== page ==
JEN’S ZEN – Remember Not to Forget
Do you ever just fall into bed, completely wiped out from … Life?
Of course you do. You’re a Parent.
The packing lunches, readying school children, working, dentist appointments, bathing the dog, bathing the kids, carpooling, laundry, making dinner, cleaning dinner, bedtime, books, brushing teeth … Sigh. I know.
Do you ever lie in bed and think,
“This must have been the longest day of my life,”
and kind of shudder at the thought of tomorrow’s to-do list?
Me, too. But just when I’m about to complain, to really complain …
I remember not to forget.
I awoke this year on my 35th birthday to the news that a schoolmate had died. On the very day I woke up celebrating my life, hers ended. I didn’t know her well, but I knew of her battle against cancer, and I was rooting for her, as was our whole community. She didn’t get a chance to get married, to have children …
She was fighting for her life while I was worrying about my to-do lists.
At her funeral, where I couldn’t help but realize I was sitting next to one of my best friends as so many in that room said goodbye to theirs – her mother, saying goodbye to her daughter – a woman sang out a soulful rendition of Janice Joplin’s “Me and Bobby McGee.”
“And I’d trade all of my tomorrows, for one single yesterday…”
Some days, my kids’ voices blend into this pitch that hurts my ears, and the “I wants” and “I needs” and straight-up chaos of a family and the details and the school papers and … raising small human beings.
I get annoyed, my tone gets tight. I “fall into bed” . Only to read this soul-shaking Facebook post from a grieving father who lost his 8-year-old son to cancer:
“It’s been 8 months since I gave you a hug, Buddy.
I miss you.”
I fret about our house not being clean enough or big enough or enough enough, and then I remember packing household items not too long ago to donate to a family who lost theirs in a fire.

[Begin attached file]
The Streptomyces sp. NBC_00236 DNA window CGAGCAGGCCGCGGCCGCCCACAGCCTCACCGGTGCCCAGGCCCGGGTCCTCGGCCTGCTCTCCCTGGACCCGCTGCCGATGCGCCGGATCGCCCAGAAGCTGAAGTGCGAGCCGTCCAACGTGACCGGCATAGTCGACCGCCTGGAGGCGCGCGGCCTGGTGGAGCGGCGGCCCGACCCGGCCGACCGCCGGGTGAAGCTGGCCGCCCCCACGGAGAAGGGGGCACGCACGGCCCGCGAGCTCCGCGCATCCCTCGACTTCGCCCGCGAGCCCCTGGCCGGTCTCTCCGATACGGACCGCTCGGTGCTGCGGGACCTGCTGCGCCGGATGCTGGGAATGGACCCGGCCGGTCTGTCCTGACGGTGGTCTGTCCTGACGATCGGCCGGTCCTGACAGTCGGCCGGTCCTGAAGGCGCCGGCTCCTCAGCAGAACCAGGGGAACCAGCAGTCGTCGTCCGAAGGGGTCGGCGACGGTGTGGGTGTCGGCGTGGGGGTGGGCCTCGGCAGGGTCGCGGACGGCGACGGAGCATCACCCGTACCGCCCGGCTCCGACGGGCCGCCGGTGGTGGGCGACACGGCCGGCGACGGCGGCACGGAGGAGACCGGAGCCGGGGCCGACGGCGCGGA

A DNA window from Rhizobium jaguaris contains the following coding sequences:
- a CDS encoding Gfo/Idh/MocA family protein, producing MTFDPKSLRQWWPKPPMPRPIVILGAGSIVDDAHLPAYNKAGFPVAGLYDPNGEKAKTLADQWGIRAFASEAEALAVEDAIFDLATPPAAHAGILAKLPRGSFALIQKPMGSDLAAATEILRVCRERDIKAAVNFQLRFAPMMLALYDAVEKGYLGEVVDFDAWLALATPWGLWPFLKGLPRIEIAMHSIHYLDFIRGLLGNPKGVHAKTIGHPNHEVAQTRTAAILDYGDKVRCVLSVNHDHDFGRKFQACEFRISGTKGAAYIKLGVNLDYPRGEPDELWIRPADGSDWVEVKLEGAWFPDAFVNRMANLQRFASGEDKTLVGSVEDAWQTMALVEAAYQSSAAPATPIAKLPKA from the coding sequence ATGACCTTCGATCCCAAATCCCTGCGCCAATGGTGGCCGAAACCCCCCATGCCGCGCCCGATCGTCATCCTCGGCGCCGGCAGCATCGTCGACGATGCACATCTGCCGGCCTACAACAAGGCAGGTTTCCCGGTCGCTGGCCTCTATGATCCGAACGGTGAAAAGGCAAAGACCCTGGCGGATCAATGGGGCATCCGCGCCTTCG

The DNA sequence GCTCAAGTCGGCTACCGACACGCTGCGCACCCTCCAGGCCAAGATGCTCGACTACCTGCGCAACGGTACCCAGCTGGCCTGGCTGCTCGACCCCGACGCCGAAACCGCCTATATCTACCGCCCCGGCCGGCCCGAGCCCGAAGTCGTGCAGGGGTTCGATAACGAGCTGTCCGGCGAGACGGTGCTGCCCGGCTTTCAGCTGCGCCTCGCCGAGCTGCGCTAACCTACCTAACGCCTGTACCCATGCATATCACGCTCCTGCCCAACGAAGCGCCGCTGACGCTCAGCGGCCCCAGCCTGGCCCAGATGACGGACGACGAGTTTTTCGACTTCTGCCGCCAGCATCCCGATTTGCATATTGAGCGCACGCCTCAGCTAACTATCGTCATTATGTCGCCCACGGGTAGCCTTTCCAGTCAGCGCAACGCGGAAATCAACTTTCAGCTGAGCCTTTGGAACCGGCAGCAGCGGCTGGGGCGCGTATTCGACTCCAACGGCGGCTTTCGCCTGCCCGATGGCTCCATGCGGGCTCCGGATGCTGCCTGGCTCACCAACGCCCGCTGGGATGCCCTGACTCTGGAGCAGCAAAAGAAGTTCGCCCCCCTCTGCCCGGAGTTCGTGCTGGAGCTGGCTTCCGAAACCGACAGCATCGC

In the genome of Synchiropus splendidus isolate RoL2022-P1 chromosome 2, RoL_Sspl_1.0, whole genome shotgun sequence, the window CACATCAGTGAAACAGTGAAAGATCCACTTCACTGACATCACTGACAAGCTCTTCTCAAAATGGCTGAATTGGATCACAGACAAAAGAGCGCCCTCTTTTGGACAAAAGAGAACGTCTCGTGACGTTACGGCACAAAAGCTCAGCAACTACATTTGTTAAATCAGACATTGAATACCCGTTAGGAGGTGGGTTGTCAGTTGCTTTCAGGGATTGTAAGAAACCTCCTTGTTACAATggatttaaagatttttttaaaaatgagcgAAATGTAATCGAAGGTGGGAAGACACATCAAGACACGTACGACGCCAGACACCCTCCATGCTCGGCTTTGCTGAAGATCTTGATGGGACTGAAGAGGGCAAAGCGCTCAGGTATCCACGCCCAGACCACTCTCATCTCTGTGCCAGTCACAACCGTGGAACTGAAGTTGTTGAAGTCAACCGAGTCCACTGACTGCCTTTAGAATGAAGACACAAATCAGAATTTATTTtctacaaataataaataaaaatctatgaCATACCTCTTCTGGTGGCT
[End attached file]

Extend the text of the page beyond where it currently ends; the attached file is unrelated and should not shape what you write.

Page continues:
I remember watching my children blissfully bounce around at the park this summer, climbing and sliding away – next to a mother and father spoon-feeding their teenage child in a wheelchair, the victim of a car accident.
In the perfect world, there would be no pain. No cancer. No tragedy. But we live in the real world, and trivial matters actually seem important. We fall into bed exhausted, worrying about tomorrow’s to-do lists.
That’s when we have to remember not to forget.
That tomorrow isn’t guaranteed, and we don’t get to trade our tomorrows for yesterday.
That we’d beg for THIS day back, when to-do lists were too long, patience too short, money too thin and “problems” too thick.
We’d beg for this day back
were tomorrow to hold
something truly tragic.
We have to remember not to forget.
How truly blessed we are to be exhausted by Life. And to be truly grateful for every person, every moment, and every single topsy-turvy event of the messiest, loudest, craziest, most imperfect and truly unruly longest days of our Lives.
"Because the damn dishes are never done. Laundry is a cruel joke. And because children are beautiful lessons in patience and counting. 10, 9, 8, 7 Breathe…"